Budget talks begin with few cuts

Tyler Clarke
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Mayor Greg Dionne shares a laugh with fellow councillors during Thursday’s budget committee meeting. The city will continue discussions on Friday, during a full day budget committee meeting set to begin at 8 a.m. 

This year’s city budget committee meetings began the same as last year’s -- with pay increases to mayor and council.


Prior to last year’s $31,000 increase to the city council budget, Coun. Martin Ring urged council to set a precedent for the balance of the meeting by going without a pay increase.

No such caution as issued on Thursday, with council unanimously voting in favour of a $27,030 increase, without any discussion.

“That was approved last year, so we’re just cleaning the books,” Mayor Greg Dionne said after the meeting. “We actually did four or five approvals last year and it wasn’t put it in the budget, so now it goes in the budget.”

The mayor’s pay is getting bumped by $4,810 to $88,710, and councillors’ pay is jumping a combined total of $18,140.

Divided among eight councillors, the remuneration increase equates a raise of about $2,267.50, each.

The balance of city council’s increase is related to vehicle and cellphone allowances. Dionne explained that it’s less expensive for administration to reimburse elected officials for cellphone and vehicle use than it would be to supply them with phones and vehicles.

Poring through 21 pages of the 42-page budget committee agenda during Thursday’s meeting with very few alterations, Dionne said that he remains keen on bringing the budget in lower than the 4.5 per cent city administration has recommended.

Cuts to the city administration-proposed budget made on Thursday include a $45,000 telestaff software purchase for the fire department, a $5,000 paint job at the Prince Albert Arts Centre, and a $10,000 track paint job at the Alfred Jenkins Field House.

Dionne said that there is “no” chance of the tax increase getting bumped higher than the 4.5 per cent increase during Friday’s budget committee meeting.

“We’re looking for lower. For something to get higher, they’d really have to convince us there’s a demand or a need.”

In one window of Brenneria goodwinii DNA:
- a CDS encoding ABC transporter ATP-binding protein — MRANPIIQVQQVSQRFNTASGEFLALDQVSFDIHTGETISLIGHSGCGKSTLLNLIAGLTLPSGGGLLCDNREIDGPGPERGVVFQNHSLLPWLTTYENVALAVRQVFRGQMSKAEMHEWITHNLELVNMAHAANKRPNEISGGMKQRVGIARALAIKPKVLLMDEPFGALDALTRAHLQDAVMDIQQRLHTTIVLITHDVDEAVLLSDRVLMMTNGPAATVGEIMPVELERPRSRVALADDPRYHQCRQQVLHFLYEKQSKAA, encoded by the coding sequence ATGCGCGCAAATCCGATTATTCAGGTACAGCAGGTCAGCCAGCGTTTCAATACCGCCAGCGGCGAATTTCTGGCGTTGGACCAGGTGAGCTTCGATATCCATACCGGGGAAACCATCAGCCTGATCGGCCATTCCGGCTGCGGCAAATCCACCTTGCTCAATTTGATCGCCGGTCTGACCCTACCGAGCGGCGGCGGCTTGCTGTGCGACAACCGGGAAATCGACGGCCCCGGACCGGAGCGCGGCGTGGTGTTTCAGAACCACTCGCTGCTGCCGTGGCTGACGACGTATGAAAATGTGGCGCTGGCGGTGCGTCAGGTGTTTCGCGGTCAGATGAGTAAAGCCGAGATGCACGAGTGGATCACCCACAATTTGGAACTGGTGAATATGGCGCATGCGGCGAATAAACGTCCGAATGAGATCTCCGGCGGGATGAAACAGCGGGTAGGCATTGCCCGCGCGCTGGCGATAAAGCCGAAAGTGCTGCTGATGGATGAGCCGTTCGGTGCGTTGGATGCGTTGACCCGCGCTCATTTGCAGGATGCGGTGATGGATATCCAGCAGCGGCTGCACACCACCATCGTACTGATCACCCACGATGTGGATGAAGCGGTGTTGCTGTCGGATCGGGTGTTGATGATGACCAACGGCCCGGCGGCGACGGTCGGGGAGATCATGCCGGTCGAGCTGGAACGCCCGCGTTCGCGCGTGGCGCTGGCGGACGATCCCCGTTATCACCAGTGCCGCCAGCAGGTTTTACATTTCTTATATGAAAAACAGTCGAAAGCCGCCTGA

We’re looking for lower. For something to get higher, they’d really have to convince us there’s a demand or a need. Mayor Greg Dionne, on city administration's 4.5 per cent proposed tax increase

Reflecting on Thursday’s meeting, he admitted that city council hasn’t been very successful in paring down city administration’s proposed budget so far, but that he has higher hopes for Friday’s meeting.

Friday’s meeting will begin in council chambers at 8 a.m. and centre on public works, external agency requests, fleet equipment, capital budget projects and general government -- “Bigger items” that might find greater cost savings than Thursday’s items did, Dionne concluded.

Thursday’s meeting was sprinkled with a combination of budget increase and decreases, as outlined by members of the city administration, who in many instances found ways to cut expenses.

Dionne’s request that departments cut 15 per cent of fuel and electrical consumption accounts for some of the decreases, while other decreases also came at the direction of council.

A new natural gas contract that council approved last year will also result in savings at several city-owned building. Last year, administration estimated that the new contract will see the city’s natural gas bill drop by about $400,000 compared with the previous year.

The city’s advertising budget is dropping by $16,900 as per a council-driven advertising review, and the city’s floral displays budget is dropping by $15,130 to $22,870 -- an area Coun. Lee Atkinson was instrument in having funding decrease.

The Daily Herald will provide a comprehensive list of everything council approved within the 2014 budget once the budget process is complete.

So far, all decisions are tentative until they’re firmed up with an official vote at a future city council meeting with the city’s 2014 budget anticipated to be in stone within the next month. 

Organizations: Prince Albert Arts Centre, Alfred Jenkins Field House, Daily Herald

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